Never Fear, GABA is Here! : The Benefits of GABA

Never Fear, GABA is Here! : The Benefits of GABA

What are the benefits of GABA? Support Sleep, Stress, & More

GABA, scientifically known as gamma-aminobutyric acid, is an important messenger in the body, especially in the nervous system. One of the most meaningful duties of GABA is in regulating nervous system activation through its role in balancing nerve cell activity, encouraging relaxation and sharpening communication between nerve cells. Interestingly, the benefits of GABA don’t stop there. Its impact can also be seen outside the nervous system, including its roles in protecting kidney and liver health (especially in cases of chemical exposure), managing healthy blood pressure, and in the antioxidant system.1

In the brain, GABA functions as the main inhibitory neurotransmitter and it is estimated that close to 40% of the synapses in the human brain utilize GABA.2 It can be thought of as being like the brakes on your car, helping to slow things down when they get too fast and acting as a gatekeeper to control the level of activity between neurons.  Ultimately, GABA reduces the ability of a nerve cell to initiate, send, or receive chemical information to other nerve cells ensuring the nervous system communicates in a balanced and controlled way. Imbalances in brain chemistry involving low levels of GABA can result in:

  1. Challenges falling asleep at night

The role of GABA in the brain has been exploited by the healthcare industry for over 50 years. In fact, three different generations of strong but addictive chemicals have been developed to manage over-excitement of nerve cell activity by impacting the affinity of receptors on nerve cells for GABA.3 An expanding base of biomedical research supports a connection between low levels of GABA in the brain of those who have trouble sleeping vs those who do not.4

  1. Mental health and mood concerns, especially related to stress

 Functional challenges with the GABA system have been implicated in the development of many mental health conditions, with increasing evidence linking GABA levels to mood expression and mood stabilization.5 Researchers suggest that some mental health conditions have a link to stress and that stress increases vulnerability for challenges with mood regulation. Clinical data indicate that decreased GABA function can accompany imbalanced mood states.6  as well as other conditions.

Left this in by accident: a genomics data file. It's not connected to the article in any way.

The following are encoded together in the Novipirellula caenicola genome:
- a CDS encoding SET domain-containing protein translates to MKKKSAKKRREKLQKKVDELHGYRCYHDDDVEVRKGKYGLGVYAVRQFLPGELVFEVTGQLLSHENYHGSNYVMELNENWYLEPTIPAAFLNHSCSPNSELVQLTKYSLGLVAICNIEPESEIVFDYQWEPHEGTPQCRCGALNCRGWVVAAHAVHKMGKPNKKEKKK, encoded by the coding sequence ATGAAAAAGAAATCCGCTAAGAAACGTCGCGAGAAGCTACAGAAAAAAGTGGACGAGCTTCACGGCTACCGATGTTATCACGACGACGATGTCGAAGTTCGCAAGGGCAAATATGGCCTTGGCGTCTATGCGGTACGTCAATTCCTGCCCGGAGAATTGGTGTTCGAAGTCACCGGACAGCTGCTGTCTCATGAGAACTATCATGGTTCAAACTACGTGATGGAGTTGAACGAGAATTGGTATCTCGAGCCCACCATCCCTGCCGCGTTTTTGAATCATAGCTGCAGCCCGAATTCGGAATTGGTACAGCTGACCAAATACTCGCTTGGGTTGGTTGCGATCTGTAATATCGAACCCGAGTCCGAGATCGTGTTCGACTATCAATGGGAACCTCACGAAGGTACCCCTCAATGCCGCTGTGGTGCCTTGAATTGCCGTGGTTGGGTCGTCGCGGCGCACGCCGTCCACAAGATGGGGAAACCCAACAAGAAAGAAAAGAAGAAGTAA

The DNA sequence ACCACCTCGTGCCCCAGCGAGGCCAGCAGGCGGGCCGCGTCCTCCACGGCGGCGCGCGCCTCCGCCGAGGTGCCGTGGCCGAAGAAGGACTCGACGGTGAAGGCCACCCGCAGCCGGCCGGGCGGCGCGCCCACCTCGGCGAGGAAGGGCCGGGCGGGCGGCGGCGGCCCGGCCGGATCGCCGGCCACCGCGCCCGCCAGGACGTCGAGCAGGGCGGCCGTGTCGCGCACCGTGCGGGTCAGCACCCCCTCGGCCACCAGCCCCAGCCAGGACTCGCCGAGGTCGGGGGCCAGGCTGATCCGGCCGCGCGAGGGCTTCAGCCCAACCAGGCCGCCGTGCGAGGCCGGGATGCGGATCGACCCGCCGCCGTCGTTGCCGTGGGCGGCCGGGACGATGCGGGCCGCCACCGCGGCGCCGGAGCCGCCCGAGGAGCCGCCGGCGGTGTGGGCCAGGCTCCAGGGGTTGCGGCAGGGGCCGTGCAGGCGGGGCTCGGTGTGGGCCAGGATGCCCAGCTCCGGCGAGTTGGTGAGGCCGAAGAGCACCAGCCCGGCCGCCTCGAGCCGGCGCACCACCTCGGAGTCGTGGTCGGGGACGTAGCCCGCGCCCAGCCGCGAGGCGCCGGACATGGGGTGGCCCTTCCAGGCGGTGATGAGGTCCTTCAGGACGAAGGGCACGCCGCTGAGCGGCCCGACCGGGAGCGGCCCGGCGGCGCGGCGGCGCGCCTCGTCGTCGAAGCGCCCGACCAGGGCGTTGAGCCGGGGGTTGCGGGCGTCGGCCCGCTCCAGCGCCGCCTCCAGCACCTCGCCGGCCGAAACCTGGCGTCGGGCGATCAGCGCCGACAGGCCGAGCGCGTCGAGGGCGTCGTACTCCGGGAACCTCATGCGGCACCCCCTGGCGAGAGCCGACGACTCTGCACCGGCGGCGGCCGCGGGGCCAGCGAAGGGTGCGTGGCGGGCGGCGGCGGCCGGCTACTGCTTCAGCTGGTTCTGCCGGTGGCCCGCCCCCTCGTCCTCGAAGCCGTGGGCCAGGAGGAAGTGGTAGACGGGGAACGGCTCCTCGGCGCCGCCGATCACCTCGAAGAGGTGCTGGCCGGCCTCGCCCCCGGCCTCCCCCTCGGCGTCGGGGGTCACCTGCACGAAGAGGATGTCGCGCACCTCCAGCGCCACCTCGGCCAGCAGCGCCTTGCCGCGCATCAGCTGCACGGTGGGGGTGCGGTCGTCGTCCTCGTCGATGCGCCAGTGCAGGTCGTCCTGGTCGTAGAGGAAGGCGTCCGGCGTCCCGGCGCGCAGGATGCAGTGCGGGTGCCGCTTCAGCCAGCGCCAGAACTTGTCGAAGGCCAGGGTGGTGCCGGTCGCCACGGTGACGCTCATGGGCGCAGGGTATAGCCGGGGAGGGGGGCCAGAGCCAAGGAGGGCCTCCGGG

1. Physical discomfort pathways

Overactivity in the brain is thought to deplete GABA levels and cause elevations in the excitatory neurotransmitter glutamate.7 Neurotransmitter imbalance impacts nerve cell activation thresholds and leads to excessive and unrelenting signal transmission. Individuals with chronic and intractable conditions involving extensive physical discomfort have been shown to have lower levels of GABA.8

GABA-rich tissues are found throughout the body, underscoring what an important molecule it is for healthy functioning of body systems. From its roles in shaping the dynamics of the neural network of the brain and spinal cord to supporting the digestive system, promoting a healthy stress response, and providing antioxidant support, GABA has proven itself a key player in achieving and maintaining long term resilient health and wellness.

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